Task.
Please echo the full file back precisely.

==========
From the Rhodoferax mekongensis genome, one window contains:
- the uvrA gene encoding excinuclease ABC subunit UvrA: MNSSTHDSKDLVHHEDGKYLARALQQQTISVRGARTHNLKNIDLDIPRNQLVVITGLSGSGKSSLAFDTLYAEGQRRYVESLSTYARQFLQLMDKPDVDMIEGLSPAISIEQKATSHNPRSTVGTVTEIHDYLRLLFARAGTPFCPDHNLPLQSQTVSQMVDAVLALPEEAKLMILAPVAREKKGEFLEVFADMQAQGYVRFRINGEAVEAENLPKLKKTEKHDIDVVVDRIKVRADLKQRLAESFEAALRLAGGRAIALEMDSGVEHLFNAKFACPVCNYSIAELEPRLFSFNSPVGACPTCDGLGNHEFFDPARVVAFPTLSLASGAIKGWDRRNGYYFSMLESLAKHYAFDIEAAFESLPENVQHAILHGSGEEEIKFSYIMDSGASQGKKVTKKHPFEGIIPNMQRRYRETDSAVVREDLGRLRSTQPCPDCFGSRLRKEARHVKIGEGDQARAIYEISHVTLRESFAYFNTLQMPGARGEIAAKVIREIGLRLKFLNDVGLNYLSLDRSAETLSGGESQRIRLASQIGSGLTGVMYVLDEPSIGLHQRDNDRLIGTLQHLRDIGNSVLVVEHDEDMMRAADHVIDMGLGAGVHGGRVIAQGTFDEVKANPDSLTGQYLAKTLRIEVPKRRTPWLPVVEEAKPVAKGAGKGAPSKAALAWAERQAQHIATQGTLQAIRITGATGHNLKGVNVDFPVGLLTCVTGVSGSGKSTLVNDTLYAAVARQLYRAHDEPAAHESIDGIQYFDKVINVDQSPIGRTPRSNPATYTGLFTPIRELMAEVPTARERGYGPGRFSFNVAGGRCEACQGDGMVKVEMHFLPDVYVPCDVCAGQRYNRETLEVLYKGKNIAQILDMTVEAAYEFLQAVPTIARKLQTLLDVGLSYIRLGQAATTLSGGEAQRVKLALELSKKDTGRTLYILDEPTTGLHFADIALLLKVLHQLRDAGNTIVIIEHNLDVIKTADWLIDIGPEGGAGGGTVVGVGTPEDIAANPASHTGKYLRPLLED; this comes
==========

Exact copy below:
From the Rhodoferax mekongensis genome, one window contains:
- the uvrA gene encoding excinuclease ABC subunit UvrA: MNSSTHDSKDLVHHEDGKYLARALQQQTISVRGARTHNLKNIDLDIPRNQLVVITGLSGSGKSSLAFDTLYAEGQRRYVESLSTYARQFLQLMDKPDVDMIEGLSPAISIEQKATSHNPRSTVGTVTEIHDYLRLLFARAGTPFCPDHNLPLQSQTVSQMVDAVLALPEEAKLMILAPVAREKKGEFLEVFADMQAQGYVRFRINGEAVEAENLPKLKKTEKHDIDVVVDRIKVRADLKQRLAESFEAALRLAGGRAIALEMDSGVEHLFNAKFACPVCNYSIAELEPRLFSFNSPVGACPTCDGLGNHEFFDPARVVAFPTLSLASGAIKGWDRRNGYYFSMLESLAKHYAFDIEAAFESLPENVQHAILHGSGEEEIKFSYIMDSGASQGKKVTKKHPFEGIIPNMQRRYRETDSAVVREDLGRLRSTQPCPDCFGSRLRKEARHVKIGEGDQARAIYEISHVTLRESFAYFNTLQMPGARGEIAAKVIREIGLRLKFLNDVGLNYLSLDRSAETLSGGESQRIRLASQIGSGLTGVMYVLDEPSIGLHQRDNDRLIGTLQHLRDIGNSVLVVEHDEDMMRAADHVIDMGLGAGVHGGRVIAQGTFDEVKANPDSLTGQYLAKTLRIEVPKRRTPWLPVVEEAKPVAKGAGKGAPSKAALAWAERQAQHIATQGTLQAIRITGATGHNLKGVNVDFPVGLLTCVTGVSGSGKSTLVNDTLYAAVARQLYRAHDEPAAHESIDGIQYFDKVINVDQSPIGRTPRSNPATYTGLFTPIRELMAEVPTARERGYGPGRFSFNVAGGRCEACQGDGMVKVEMHFLPDVYVPCDVCAGQRYNRETLEVLYKGKNIAQILDMTVEAAYEFLQAVPTIARKLQTLLDVGLSYIRLGQAATTLSGGEAQRVKLALELSKKDTGRTLYILDEPTTGLHFADIALLLKVLHQLRDAGNTIVIIEHNLDVIKTADWLIDIGPEGGAGGGTVVGVGTPEDIAANPASHTGKYLRPLLED; this comes